Harper gets an F
In their only near-unanimous opinion, five out of six of The Tyee's panelists judged the Government of Canada to have failed to assist British Columbia's efforts to end homelessness.
"Mr. Harper is ducking this issue," was the view expressed by several judges.
They noted that homelessness is declining in Britain and the United States, where federal governments fund Housing First programs. At the same time, homelessness continues to rise across Canada, where the federal government refuses to fund even those programs that have proven effective in cutting local tax burdens.
"The federal government is complicit in creating what the United Nations describes as a 'national emergency' of homelessness," Track said.
"The federal government's refusal to implement a national housing strategy to ensure everyone has access to quality affordable housing is a national shame," the Pivot lawyer continued. "We are the only G8 country without such a strategy."
Swanson also noted that Canada is the only G8 nation without a housing strategy, and proposed a target:
"We desperately need a national housing program that builds 20,000 to 30,000 units of housing per year that is affordable for low income people," the Carnegie activist said.
Jones, a former inspector for the Vancouver Police Department, was frequently the most generous grader on The Tyee panel. He noted that Ottawa has recently funded a three-year mental health experiment.
"After 20 years of not supporting low-cost housing through the discontinued CMHC program, in the last year the Mental Health Commission of Canada has developed a plan to run trial programs in five cities, Vancouver being one," Jones said. "The programming and health dollars attached to the housing dollars are badly needed."
Province averages a C
Tyee panelists diverged wildly in their assessments of British Columbia's efforts to reduce homelessness. Every letter grade was issued. On average, those grades work out to a 'C' for the government of British Columbia.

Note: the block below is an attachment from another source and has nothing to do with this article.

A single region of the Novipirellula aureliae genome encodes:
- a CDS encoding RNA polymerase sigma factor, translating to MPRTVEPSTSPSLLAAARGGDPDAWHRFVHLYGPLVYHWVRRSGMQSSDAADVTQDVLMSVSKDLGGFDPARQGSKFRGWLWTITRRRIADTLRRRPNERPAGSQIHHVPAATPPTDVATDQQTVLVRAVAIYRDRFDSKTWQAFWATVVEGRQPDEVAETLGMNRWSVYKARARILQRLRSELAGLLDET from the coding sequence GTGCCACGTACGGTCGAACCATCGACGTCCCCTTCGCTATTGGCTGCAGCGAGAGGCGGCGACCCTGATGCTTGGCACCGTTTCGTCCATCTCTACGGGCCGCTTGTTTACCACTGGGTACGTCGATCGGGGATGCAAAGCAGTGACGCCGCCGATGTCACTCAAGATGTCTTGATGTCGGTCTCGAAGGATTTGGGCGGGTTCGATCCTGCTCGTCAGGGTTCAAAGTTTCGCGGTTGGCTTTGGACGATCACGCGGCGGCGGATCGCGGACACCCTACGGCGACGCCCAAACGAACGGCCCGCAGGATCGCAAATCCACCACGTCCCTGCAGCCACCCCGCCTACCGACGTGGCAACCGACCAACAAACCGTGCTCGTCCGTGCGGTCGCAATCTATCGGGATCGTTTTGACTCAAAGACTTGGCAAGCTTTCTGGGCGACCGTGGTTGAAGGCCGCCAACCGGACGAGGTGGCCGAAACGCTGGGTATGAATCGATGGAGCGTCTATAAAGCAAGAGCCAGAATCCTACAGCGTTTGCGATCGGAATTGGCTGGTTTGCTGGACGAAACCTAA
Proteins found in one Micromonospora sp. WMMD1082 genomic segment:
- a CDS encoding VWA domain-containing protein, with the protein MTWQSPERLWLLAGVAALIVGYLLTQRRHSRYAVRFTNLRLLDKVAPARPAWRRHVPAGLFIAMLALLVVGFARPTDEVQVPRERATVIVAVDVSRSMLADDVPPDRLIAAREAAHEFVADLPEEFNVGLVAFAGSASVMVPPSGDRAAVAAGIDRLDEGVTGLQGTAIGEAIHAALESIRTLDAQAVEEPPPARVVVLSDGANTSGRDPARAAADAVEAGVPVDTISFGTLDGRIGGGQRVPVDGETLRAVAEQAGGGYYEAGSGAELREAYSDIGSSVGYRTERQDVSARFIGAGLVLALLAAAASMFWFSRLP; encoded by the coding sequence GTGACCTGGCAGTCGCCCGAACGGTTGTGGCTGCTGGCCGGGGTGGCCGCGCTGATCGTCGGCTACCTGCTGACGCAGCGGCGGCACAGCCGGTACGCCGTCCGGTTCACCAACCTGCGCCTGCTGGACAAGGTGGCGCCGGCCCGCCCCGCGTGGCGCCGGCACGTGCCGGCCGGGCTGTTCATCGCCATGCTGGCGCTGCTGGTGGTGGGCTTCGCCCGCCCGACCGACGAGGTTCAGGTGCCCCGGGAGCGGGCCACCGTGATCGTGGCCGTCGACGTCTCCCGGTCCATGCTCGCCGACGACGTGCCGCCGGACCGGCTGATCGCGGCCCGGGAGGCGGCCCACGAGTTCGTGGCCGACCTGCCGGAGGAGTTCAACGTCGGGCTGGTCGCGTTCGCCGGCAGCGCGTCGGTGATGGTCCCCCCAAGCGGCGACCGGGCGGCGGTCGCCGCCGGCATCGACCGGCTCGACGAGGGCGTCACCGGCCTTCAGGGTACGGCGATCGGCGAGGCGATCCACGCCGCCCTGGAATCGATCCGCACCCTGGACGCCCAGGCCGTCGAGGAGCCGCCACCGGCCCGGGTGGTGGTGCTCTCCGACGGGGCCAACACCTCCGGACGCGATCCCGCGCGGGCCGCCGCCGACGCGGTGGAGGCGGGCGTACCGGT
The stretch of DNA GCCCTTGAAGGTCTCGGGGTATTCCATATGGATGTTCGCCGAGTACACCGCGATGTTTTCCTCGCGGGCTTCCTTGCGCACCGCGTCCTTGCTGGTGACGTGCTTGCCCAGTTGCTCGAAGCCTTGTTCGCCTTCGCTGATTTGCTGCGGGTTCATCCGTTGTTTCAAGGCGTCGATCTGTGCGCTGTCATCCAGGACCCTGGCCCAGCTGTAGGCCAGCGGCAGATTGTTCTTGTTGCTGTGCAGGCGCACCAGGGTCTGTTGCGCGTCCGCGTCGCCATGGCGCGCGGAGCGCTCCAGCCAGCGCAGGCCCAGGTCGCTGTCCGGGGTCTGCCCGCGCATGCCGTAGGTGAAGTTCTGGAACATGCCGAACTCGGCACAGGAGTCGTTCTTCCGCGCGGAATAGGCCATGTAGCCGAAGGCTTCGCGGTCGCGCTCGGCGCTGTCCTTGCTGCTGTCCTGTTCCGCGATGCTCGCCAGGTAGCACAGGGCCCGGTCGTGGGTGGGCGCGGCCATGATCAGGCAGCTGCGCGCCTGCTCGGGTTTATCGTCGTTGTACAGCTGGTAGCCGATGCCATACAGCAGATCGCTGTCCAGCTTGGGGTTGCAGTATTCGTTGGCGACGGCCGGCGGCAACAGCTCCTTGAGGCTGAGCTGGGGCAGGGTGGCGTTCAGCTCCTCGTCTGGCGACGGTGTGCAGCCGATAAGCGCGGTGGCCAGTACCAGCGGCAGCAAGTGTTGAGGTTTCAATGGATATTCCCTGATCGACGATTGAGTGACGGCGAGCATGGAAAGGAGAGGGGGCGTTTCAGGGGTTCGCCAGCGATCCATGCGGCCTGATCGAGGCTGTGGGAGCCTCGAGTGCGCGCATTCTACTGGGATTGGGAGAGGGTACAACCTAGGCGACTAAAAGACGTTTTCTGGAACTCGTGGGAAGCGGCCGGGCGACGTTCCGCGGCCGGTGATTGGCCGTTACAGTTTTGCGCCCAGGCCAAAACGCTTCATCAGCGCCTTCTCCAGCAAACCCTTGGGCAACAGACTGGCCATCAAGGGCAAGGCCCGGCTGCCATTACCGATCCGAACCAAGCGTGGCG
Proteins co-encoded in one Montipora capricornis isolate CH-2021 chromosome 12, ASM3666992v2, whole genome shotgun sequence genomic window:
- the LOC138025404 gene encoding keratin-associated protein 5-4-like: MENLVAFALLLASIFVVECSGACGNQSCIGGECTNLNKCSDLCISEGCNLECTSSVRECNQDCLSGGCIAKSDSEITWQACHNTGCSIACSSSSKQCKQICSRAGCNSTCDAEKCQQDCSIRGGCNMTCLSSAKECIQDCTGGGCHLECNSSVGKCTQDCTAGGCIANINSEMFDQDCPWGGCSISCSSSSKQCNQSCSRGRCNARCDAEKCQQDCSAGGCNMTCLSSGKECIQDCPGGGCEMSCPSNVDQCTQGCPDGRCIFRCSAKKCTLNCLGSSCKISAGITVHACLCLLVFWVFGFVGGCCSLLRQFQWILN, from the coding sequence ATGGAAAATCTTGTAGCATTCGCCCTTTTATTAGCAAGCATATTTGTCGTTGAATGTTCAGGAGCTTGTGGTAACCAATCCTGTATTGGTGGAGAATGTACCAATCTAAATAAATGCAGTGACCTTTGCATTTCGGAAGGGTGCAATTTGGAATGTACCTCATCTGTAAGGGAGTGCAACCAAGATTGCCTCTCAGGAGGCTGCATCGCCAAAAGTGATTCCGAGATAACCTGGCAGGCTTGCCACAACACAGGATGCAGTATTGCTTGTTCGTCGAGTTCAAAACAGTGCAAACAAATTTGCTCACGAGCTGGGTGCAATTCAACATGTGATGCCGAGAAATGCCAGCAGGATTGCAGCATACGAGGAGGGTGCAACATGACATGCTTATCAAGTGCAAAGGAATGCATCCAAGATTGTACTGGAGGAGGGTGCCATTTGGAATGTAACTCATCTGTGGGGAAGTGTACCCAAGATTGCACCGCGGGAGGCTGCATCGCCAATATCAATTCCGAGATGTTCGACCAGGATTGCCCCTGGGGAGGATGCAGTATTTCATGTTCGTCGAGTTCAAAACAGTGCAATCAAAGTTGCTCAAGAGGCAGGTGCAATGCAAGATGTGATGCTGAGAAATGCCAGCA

During the three-year period that The Tyee asked its expert panel to consider, Premier Gordon Campbell's government has bought or leased 45 properties in an effort to protect affordable housing. (That list includes 24 residential hotels in Vancouver.) BC Housing will open about 450 units of new supportive housing in Vancouver this year, and has plans to build another 1,900 units across eight cities during the coming decade.
So why the low grades? Jones offered this insight.
"Reversing long neglect is slow, and some may not see the effort coming to fruition as fast as they would like. The situation will not show material results for another two to three years while construction continues and the economy recovers," Jones said.
"The purchase of the hotels... is a good start," he added. "The opening of secure mental health facilities is a reversal of the ruinous casting out of the mentally ill to forage for themselves. This marks a clear change."
Condon, who lives and works in the Downtown Eastside, also sought to explain the mixed reviews.